Shyamala Rao - Artist
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Welcome to my blog. This will be an ongoing blog in which I will discuss things I am working on, as well as my thoughts on wildlife conservation. Please come back to this page regularly, as I will update it from time to time.

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March 12, 2012

Backyard Beauties III: The Northern Cardinal

Filed under: Uncategorized — admin @ 9:14 am

A Brillaint Northern Cardinal looks coyThere is no one who has ever sent or received a Christmas card that has not seen a brilliant fire engine red bird with a gleaming red beak, a black face mask and a sassy spike atop the head? This red bird in a winter wonderland in the Christmas cards says it all, this beauty is an urban resident, year round, in almost the entire United States.

The bird is the Northern Cardinal. It is so well known around these parts and even someone utterly uninterested in birds is likely to have noticed this beautiful, bright red bird zipping around. The Northern Cardinal is ubiquitous and seen everywhere in Texas, in back yards, flower gardens, copses of trees and in the urban woods. The males are striking as they flit around, bright red and with a spiked tuft on their heads they are readily spotted. In fact they are unmistakable. The males are frequently seen perching high up on trees at first light of day and can be heard singing their A Brilliant Northern Cardinal bathed in light and shadowhearts out. Theirs’ is a lilting four note song which is so uplifting it truly does herald the start of day. For me the song and the sight are as warming to my soul as the first rays of the sun are to the body. These birds don’t leave the area as the seasons alter and remain faithful and regular visitors to the bird feeder. They are daily visitors and bring a smile to the onlookers. When the male of this mid-sized bird is perching he photographs well with his striking red plumage and red beak and the most amateur of photographers can look quite proficient with a few pictures of these gorgeous red flying wnders.

There are eight different types of Cardinals in North America and the one that is frequently seen at the feeder in my back yard is the Northern Cardinal. The Latin name is Cardinalis cardinalis. In the past these birds were kept as caged pets but fortunately for the birds this practice was outlawed by the Migratory Bird Treaty Act, 1918. Today we are able to enjoy the exuberance of these gorgeous birds while they are living free in the outdoors. I did read somewhere that the birds were named for the Cardinals at the Vatican, with their red caps and red robes. The word Northern is used since the range of this bird in North America is the northernmost of all the different types of Cardinals.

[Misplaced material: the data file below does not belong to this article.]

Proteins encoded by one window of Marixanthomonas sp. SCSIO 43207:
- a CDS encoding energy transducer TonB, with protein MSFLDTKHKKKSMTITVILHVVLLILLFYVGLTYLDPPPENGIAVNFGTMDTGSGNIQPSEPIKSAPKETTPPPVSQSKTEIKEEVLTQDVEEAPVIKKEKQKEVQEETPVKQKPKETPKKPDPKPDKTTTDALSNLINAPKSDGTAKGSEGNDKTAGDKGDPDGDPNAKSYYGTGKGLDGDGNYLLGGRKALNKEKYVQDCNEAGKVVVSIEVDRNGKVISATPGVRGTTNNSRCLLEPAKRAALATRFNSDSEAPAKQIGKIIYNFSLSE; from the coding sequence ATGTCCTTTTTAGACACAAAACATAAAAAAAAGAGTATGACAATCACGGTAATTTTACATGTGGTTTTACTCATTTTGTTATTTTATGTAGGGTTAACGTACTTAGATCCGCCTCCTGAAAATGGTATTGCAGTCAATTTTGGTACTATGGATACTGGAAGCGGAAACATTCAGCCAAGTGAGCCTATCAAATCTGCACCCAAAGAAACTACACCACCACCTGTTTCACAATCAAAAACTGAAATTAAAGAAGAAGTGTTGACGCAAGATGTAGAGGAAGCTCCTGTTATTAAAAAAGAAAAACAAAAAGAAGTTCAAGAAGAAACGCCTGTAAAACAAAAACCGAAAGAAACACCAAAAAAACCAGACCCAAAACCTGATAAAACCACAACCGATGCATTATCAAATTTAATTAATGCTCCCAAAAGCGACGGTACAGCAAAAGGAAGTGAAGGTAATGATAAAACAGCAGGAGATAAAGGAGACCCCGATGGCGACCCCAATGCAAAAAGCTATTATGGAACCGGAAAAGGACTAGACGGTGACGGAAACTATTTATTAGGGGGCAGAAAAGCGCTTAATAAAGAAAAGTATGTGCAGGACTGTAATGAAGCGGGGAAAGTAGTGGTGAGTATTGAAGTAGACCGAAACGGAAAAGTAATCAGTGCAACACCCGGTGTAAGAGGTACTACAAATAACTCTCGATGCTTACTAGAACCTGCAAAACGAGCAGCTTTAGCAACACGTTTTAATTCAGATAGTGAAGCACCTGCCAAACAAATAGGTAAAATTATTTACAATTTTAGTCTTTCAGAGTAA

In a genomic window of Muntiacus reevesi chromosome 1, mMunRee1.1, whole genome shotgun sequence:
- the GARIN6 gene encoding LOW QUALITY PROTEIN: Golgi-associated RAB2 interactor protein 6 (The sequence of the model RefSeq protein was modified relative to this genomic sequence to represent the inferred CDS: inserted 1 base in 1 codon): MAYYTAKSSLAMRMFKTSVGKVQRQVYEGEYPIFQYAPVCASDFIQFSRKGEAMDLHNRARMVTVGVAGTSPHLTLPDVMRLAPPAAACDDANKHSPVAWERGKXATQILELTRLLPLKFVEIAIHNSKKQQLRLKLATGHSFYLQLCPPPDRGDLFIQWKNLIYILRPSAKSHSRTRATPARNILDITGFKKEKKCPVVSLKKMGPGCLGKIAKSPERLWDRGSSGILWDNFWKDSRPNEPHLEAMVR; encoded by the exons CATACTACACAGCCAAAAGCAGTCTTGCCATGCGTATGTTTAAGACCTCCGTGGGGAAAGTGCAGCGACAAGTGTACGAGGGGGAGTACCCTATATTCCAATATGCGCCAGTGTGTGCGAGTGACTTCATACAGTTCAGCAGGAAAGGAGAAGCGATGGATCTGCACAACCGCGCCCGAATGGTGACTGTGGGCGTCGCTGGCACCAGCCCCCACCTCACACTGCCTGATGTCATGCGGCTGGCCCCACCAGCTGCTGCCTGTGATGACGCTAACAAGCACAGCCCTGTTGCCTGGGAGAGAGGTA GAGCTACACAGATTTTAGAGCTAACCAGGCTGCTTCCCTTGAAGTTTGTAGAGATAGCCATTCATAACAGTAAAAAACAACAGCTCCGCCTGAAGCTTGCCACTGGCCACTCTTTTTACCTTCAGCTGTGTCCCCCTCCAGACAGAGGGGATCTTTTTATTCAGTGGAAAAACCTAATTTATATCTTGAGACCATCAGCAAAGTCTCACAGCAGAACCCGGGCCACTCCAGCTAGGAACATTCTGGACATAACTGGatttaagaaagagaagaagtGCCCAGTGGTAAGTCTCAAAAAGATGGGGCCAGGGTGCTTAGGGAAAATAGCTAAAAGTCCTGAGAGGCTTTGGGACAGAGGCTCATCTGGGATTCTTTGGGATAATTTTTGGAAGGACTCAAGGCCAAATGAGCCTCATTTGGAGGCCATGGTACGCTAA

A cardinal at the feederThe Northern Cardinals are 8 to 9 inches in length and weigh about 1 ½ ounces. The adult male is a stunning red color and has a bright red beak, a distinctive spiked tuft and a long red tail. The male has a black mask right around the red beak. The female Northern Cardinal is an olive and beige-brown color with an orange beak, gray face mask around the beak, a reddish spiked tuft and red stripes on the wings and tail. In the male and the beaks are cone shaped and are strong. The juveniles have the same coloring as the adult females until they are full grown and then the males molt and shed their dull plumage and don their Cardinal’s red robes and cap. All the stages of development and change of plumage can be witnessed right at the feeders in the back yards in Texas since these birds are our permanent residents and non migratory.